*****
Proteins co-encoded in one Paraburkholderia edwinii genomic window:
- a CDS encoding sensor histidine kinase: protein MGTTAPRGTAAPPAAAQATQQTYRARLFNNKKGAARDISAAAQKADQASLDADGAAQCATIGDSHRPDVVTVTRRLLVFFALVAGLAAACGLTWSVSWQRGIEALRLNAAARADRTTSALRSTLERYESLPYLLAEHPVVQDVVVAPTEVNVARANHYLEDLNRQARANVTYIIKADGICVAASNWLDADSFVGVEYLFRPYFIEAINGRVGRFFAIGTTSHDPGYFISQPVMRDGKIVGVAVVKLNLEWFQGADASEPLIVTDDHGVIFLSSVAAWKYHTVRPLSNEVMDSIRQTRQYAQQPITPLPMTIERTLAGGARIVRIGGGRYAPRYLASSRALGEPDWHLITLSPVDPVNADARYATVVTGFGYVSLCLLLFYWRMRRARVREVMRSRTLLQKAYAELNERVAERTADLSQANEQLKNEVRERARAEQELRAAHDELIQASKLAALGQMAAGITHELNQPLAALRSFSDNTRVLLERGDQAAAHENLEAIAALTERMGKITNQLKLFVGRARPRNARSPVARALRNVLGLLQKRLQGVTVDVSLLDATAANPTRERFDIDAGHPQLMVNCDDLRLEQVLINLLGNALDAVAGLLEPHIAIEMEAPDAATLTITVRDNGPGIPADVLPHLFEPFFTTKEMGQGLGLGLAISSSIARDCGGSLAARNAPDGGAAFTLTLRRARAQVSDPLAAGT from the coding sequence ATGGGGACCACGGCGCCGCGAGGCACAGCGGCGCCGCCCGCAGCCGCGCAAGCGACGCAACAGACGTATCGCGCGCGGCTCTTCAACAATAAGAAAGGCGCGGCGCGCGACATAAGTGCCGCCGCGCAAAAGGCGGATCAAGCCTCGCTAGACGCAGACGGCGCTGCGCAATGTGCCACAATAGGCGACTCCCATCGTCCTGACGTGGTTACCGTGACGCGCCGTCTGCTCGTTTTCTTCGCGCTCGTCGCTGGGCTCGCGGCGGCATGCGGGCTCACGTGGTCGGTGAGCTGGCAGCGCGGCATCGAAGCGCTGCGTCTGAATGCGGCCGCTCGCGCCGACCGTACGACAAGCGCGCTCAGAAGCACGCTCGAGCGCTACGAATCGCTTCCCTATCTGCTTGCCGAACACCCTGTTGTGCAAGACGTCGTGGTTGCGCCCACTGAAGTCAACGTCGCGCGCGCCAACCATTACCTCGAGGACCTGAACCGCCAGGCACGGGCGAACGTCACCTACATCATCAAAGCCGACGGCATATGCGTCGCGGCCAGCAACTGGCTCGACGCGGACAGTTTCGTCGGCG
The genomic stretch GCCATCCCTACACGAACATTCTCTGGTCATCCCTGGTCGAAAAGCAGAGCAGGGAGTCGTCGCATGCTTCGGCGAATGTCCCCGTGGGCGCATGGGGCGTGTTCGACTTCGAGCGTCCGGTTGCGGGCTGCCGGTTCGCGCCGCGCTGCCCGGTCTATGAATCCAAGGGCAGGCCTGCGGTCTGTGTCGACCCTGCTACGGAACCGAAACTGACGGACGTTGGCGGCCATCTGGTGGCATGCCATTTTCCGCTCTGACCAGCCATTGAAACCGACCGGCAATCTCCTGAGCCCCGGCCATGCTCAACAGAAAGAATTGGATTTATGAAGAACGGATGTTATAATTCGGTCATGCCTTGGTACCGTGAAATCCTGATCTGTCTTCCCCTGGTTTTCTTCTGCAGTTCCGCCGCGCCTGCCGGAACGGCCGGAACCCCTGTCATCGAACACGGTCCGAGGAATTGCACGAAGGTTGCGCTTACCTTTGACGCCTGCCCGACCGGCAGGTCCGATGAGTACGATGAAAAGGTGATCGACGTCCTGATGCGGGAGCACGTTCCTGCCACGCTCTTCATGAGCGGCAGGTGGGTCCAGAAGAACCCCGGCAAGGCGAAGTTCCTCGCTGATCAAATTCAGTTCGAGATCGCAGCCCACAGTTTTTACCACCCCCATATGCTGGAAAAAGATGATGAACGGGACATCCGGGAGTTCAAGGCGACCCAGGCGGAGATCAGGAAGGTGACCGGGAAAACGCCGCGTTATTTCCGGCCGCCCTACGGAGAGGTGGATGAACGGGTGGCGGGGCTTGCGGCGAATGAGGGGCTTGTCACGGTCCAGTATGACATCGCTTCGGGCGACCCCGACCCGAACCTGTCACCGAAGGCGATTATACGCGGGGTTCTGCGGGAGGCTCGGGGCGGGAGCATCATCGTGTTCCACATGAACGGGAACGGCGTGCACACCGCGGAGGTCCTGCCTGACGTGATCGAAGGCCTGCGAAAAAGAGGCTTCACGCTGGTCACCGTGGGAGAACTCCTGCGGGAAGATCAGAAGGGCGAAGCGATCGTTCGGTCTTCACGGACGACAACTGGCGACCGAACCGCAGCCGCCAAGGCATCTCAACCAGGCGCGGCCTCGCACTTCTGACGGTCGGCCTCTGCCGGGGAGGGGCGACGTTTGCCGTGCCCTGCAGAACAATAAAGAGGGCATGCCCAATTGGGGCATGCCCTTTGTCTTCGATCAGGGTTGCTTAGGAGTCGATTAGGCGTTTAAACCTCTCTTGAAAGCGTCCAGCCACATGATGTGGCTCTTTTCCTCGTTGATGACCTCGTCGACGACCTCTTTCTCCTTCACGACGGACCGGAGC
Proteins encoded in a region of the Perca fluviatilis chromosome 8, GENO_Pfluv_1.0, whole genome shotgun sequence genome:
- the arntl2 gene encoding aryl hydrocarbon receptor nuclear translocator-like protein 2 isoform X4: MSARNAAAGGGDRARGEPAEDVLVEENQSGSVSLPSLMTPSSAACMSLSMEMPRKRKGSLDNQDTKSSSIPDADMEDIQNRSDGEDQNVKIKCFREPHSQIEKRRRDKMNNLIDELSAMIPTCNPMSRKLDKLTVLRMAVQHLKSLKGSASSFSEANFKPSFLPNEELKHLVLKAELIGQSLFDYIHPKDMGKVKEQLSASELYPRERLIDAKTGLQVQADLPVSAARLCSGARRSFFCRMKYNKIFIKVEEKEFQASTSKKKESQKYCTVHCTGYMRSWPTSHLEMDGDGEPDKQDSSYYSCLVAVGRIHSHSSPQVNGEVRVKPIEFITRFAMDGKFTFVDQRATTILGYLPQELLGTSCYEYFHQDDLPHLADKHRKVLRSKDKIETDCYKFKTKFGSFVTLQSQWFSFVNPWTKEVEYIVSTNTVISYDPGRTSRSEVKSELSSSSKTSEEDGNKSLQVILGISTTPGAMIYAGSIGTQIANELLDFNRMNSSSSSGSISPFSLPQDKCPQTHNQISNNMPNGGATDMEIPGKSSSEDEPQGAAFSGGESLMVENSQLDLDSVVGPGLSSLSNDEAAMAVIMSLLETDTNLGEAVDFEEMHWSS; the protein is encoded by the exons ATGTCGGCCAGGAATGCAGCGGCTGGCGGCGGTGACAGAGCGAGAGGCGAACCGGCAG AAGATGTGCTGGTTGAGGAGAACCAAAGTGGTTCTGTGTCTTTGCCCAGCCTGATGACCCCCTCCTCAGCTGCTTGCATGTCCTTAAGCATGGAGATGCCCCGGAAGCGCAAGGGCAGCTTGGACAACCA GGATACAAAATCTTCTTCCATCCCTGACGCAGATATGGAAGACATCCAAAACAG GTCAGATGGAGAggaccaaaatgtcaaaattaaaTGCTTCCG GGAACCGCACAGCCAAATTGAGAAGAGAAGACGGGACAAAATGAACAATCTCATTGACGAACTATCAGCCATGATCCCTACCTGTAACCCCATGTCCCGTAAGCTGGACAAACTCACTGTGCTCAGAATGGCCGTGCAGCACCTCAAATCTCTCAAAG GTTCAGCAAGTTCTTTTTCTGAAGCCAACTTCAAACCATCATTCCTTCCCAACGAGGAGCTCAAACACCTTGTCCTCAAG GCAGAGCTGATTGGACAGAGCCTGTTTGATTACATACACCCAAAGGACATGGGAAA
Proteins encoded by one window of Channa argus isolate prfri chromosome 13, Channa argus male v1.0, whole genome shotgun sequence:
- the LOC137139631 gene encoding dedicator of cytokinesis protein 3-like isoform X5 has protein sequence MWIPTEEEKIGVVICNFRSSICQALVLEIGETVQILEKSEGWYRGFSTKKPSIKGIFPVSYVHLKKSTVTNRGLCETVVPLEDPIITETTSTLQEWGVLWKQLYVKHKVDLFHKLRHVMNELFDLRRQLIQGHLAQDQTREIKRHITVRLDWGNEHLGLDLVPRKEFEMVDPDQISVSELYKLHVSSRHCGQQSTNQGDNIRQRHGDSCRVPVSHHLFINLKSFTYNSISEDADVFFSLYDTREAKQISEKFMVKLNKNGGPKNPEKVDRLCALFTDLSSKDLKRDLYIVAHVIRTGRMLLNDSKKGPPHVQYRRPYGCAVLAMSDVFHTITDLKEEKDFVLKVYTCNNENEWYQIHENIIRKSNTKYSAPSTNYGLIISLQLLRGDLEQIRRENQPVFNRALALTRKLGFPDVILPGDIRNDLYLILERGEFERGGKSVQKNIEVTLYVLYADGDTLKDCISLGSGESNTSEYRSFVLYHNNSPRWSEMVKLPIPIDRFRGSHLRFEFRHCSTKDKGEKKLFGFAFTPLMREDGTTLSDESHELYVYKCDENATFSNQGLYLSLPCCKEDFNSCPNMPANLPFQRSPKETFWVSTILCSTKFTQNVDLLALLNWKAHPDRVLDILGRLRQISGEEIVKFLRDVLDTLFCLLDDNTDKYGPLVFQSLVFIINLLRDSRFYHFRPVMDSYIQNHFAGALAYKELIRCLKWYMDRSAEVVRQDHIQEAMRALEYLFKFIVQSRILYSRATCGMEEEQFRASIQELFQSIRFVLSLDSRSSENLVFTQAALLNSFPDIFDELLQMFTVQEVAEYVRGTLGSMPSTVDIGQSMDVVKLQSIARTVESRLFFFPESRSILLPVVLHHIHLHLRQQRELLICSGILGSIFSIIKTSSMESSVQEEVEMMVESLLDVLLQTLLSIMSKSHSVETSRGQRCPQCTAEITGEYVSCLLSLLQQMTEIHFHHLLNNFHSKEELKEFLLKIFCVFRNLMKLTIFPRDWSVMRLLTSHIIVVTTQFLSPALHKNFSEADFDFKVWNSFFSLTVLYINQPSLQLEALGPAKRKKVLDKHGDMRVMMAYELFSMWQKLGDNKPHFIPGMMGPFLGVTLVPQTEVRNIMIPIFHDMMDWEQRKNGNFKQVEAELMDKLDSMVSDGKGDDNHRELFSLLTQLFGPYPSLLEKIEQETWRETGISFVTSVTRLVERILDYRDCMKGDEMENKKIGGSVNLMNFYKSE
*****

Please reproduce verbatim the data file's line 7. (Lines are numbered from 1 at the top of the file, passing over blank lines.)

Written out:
- the LOC137139631 gene encoding dedicator of cytokinesis protein 3-like isoform X5 has protein sequence MWIPTEEEKIGVVICNFRSSICQALVLEIGETVQILEKSEGWYRGFSTKKPSIKGIFPVSYVHLKKSTVTNRGLCETVVPLEDPIITETTSTLQEWGVLWKQLYVKHKVDLFHKLRHVMNELFDLRRQLIQGHLAQDQTREIKRHITVRLDWGNEHLGLDLVPRKEFEMVDPDQISVSELYKLHVSSRHCGQQSTNQGDNIRQRHGDSCRVPVSHHLFINLKSFTYNSISEDADVFFSLYDTREAKQISEKFMVKLNKNGGPKNPEKVDRLCALFTDLSSKDLKRDLYIVAHVIRTGRMLLNDSKKGPPHVQYRRPYGCAVLAMSDVFHTITDLKEEKDFVLKVYTCNNENEWYQIHENIIRKSNTKYSAPSTNYGLIISLQLLRGDLEQIRRENQPVFNRALALTRKLGFPDVILPGDIRNDLYLILERGEFERGGKSVQKNIEVTLYVLYADGDTLKDCISLGSGESNTSEYRSFVLYHNNSPRWSEMVKLPIPIDRFRGSHLRFEFRHCSTKDKGEKKLFGFAFTPLMREDGTTLSDESHELYVYKCDENATFSNQGLYLSLPCCKEDFNSCPNMPANLPFQRSPKETFWVSTILCSTKFTQNVDLLALLNWKAHPDRVLDILGRLRQISGEEIVKFLRDVLDTLFCLLDDNTDKYGPLVFQSLVFIINLLRDSRFYHFRPVMDSYIQNHFAGALAYKELIRCLKWYMDRSAEVVRQDHIQEAMRALEYLFKFIVQSRILYSRATCGMEEEQFRASIQELFQSIRFVLSLDSRSSENLVFTQAALLNSFPDIFDELLQMFTVQEVAEYVRGTLGSMPSTVDIGQSMDVVKLQSIARTVESRLFFFPESRSILLPVVLHHIHLHLRQQRELLICSGILGSIFSIIKTSSMESSVQEEVEMMVESLLDVLLQTLLSIMSKSHSVETSRGQRCPQCTAEITGEYVSCLLSLLQQMTEIHFHHLLNNFHSKEELKEFLLKIFCVFRNLMKLTIFPRDWSVMRLLTSHIIVVTTQFLSPALHKNFSEADFDFKVWNSFFSLTVLYINQPSLQLEALGPAKRKKVLDKHGDMRVMMAYELFSMWQKLGDNKPHFIPGMMGPFLGVTLVPQTEVRNIMIPIFHDMMDWEQRKNGNFKQVEAELMDKLDSMVSDGKGDDNHRELFSLLTQLFGPYPSLLEKIEQETWRETGISFVTSVTRLVERILDYRDCMKGDEMENKKIGGSVNLMNFYKSE